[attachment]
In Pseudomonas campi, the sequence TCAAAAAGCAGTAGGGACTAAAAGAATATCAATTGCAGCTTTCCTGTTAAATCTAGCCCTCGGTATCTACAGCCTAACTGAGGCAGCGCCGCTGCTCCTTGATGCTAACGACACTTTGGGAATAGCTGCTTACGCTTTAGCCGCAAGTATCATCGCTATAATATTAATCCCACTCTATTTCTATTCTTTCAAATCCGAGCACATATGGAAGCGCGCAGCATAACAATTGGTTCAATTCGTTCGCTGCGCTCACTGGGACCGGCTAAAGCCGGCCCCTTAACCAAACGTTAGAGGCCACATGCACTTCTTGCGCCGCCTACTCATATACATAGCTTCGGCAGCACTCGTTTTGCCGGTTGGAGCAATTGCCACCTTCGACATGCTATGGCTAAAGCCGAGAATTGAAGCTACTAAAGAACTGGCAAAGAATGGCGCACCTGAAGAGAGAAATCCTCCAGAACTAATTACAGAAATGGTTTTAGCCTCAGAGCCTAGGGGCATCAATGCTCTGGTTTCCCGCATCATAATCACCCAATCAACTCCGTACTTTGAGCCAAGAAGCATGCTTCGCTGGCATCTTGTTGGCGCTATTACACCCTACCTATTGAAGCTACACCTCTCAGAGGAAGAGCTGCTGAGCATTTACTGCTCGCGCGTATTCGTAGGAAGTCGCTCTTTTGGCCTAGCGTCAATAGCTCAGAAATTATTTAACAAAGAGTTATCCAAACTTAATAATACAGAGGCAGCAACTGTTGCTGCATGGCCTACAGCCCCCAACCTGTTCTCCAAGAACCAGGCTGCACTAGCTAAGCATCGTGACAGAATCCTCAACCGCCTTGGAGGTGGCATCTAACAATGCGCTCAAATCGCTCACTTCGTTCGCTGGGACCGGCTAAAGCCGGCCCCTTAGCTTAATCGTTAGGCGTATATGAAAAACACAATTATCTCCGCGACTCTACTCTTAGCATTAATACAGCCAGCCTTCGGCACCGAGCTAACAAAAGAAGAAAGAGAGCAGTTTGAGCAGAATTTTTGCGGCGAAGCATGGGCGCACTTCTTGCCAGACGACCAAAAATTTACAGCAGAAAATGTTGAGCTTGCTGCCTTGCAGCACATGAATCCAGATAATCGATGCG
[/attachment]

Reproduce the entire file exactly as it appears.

In Pseudomonas campi, the sequence TCAAAAAGCAGTAGGGACTAAAAGAATATCAATTGCAGCTTTCCTGTTAAATCTAGCCCTCGGTATCTACAGCCTAACTGAGGCAGCGCCGCTGCTCCTTGATGCTAACGACACTTTGGGAATAGCTGCTTACGCTTTAGCCGCAAGTATCATCGCTATAATATTAATCCCACTCTATTTCTATTCTTTCAAATCCGAGCACATATGGAAGCGCGCAGCATAACAATTGGTTCAATTCGTTCGCTGCGCTCACTGGGACCGGCTAAAGCCGGCCCCTTAACCAAACGTTAGAGGCCACATGCACTTCTTGCGCCGCCTACTCATATACATAGCTTCGGCAGCACTCGTTTTGCCGGTTGGAGCAATTGCCACCTTCGACATGCTATGGCTAAAGCCGAGAATTGAAGCTACTAAAGAACTGGCAAAGAATGGCGCACCTGAAGAGAGAAATCCTCCAGAACTAATTACAGAAATGGTTTTAGCCTCAGAGCCTAGGGGCATCAATGCTCTGGTTTCCCGCATCATAATCACCCAATCAACTCCGTACTTTGAGCCAAGAAGCATGCTTCGCTGGCATCTTGTTGGCGCTATTACACCCTACCTATTGAAGCTACACCTCTCAGAGGAAGAGCTGCTGAGCATTTACTGCTCGCGCGTATTCGTAGGAAGTCGCTCTTTTGGCCTAGCGTCAATAGCTCAGAAATTATTTAACAAAGAGTTATCCAAACTTAATAATACAGAGGCAGCAACTGTTGCTGCATGGCCTACAGCCCCCAACCTGTTCTCCAAGAACCAGGCTGCACTAGCTAAGCATCGTGACAGAATCCTCAACCGCCTTGGAGGTGGCATCTAACAATGCGCTCAAATCGCTCACTTCGTTCGCTGGGACCGGCTAAAGCCGGCCCCTTAGCTTAATCGTTAGGCGTATATGAAAAACACAATTATCTCCGCGACTCTACTCTTAGCATTAATACAGCCAGCCTTCGGCACCGAGCTAACAAAAGAAGAAAGAGAGCAGTTTGAGCAGAATTTTTGCGGCGAAGCATGGGCGCACTTCTTGCCAGACGACCAAAAATTTACAGCAGAAAATGTTGAGCTTGCTGCCTTGCAGCACATGAATCCAGATAATCGATGCG